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Denise Richardello of MCLA, Molly Kerns of Tsubo Massage, Lauri Klefos of Berkshire Visitors Bureau, Laura Roudabush of Barrington Stage, Megan Whilden of Cultural Pittsfield and Vicki Saltzman of the Clark Art Institute at the BVB's 'Trendsetter' awards celebration.

Berkshire Visitors Bureau Highlights 'Trendsetters'

By Nichole DupontiBerkshires Staff
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LENOX, Mass. — It's one thing to enjoy the Berkshires, it's another to put the county on the map.

Tourism has been a driving force behind the area's economic success recently and, said Lauri Klefos, president and CEO of the Berkshire Visitors Bureau, that force is only getting stronger thanks to local businesses.

Last Tuesday night at Seven Hills Inn, the BVB presented the Trendsetter Awards, the first of its kind, to five area businesses and organizations "who are doing exceptional work in promoting themselves and the Berkshires." The awards were honored as part of the BVB's Berkshires in Bloom celebration.
"This is all about celebrating tourism and marketing the Berkshires," Klefos said in a phone interview. "We are all about bringing people together to talk about marketing in the Berkshires. We wanted to recognize that there are a lot of people out there doing a great job at getting the word out. They are so excited to talk about this place that we often take for granted."

Laura Roudabush, director of marketing at Barrington Stage Company, accepted the Online Marketing Award for the company's "2.0 Initiative," which used online resources to broaden the theater audience by providing video diaries of various performances. This behind-the-scenes look into the theater world is, said Rhoudabush, the new face of the stage.

"Coming up with a fundraiser for marketing is a great idea," she said. "I don't think this kind of award has ever been given out. It's our job to keep ahead of the market trends and I think a lot of arts organizations tend to have the most forward-thinking, creative marketing. We got a grant to try some new technology marketing initiatives.

"Basically, it's the spaghetti against the wall test, you have to throw it out there to find out what sticks," she continued. "We have lots of media resources in our arsenal. Social media has exploded within the last two years. Everything is 'shareable' these days. We want to keep putting different things out there and see what people respond to."

E-newsletters, YouTube and iPhoto booths are just a few of the tools that Barrington Stage is using to boost and attract a diverse audience. In fact, technology has a very prominent place at the table of most Berkshire organizations. Megan Whilden, director of Pittsfield's Office of Cultural Development, accepted the Inspiring Community Award on behalf of Cultural Pittsfield. She said the marketing challenge for most organizations these days is not a case of too little, but of too much.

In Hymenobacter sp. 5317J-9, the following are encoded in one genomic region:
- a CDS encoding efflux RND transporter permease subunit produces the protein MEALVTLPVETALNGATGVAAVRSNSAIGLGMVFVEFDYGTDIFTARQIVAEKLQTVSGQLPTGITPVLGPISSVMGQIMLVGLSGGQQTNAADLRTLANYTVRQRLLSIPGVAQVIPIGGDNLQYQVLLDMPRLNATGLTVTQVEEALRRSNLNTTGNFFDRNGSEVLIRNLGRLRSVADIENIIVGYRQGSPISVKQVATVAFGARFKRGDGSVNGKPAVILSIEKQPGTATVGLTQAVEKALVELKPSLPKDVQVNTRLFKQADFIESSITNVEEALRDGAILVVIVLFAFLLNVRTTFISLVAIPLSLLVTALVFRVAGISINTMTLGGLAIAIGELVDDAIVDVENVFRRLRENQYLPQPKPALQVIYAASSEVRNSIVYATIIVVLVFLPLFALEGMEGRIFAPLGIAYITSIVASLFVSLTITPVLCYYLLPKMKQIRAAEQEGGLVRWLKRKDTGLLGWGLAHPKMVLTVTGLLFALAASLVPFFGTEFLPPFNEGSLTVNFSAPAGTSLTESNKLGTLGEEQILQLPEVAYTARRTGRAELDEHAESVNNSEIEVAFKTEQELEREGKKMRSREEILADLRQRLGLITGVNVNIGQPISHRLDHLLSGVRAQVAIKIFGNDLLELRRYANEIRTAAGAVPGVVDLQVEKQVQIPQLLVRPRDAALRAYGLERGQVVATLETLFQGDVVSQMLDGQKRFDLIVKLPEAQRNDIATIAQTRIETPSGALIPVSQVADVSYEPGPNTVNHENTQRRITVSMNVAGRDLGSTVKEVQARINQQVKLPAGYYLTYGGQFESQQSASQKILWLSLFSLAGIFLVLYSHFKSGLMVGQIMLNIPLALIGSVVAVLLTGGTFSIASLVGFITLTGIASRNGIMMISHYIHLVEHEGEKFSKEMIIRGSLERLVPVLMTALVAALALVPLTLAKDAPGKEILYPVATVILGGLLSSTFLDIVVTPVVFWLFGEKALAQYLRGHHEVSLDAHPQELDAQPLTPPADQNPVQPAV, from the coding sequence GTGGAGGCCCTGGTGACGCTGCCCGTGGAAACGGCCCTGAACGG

"There are so many different channels to put this information," she said. "Now there are so many media messages and ads and the messages are more personal or individualized. It's been an uphill challenge. This is my seventh year in this position and I feel like we've raised the ante for everyone and this is a good thing. We've inspired other communities. It benefits the Berkshires to have a vibrant and creative Pittsfield. There's no doubt about it that being in the Berkshires is one of the city's greatest assets."

Whilden's charge is unique. While most cities are focused on hard-scape infrastructure to spark growth, her job is all about attitude.

"I think I have the only municipal job with a description that starts with 'create an atmosphere,'" said Whilden, who helped usher the former GE milltown to a Creative Commonwealth Award in 2009. "A great place to live is also a great place to visit. The Berkshires has a very good understanding that quality of life is essential."

Boosting the image of an entire city and delving headfirst into cyberspace are no small accomplishments, especially when money is tight for most businesses and organizations. Molly Kerns, owner of Tsubo Massage in Williamstown, said that keeping a ground's-eye view has allowed her to continue to operate her business and provide for her employees. Tsubo was presented with the Marketing on a Shoestring Award, something that Kerns is very familiar with.

"It's an irony that tourists come here for the quaintness of Williamstown and we're all running around feeling very busy," she said. "People come to this area for the small businesses. We're active role models and we're not giving anyone massages who are going to go home and have bonbons in the afternoon. Most people come in for 30 minutes because they need to make that time. With this business, I'm not looking to make retirement, it's not about that. It's about my staff being comfortable and being able to pay their mortgages. I've got a dedicated staff that's unbelievable and the Visitors Bureau has been so encouraging to me."

Taking care of staff and her family is Kerns' top priority, and she knows that she is not the only Berkshire business owner juggling everything. In fact, she said she is inspired by the many women business owners and community leaders who continue to forge ahead.

"What's so awesome is that women have such a huge role in our community," she said. "There's no competition but a lot of 'count me in' entrepreneurs who want feedback and who give great feedback."

Massachusetts College of Liberal Arts, the Clark Art Institute and Massachusetts Museum of Contemporary Art also received awards for advertising, public relations and "Putting the Berkshires on the Map."
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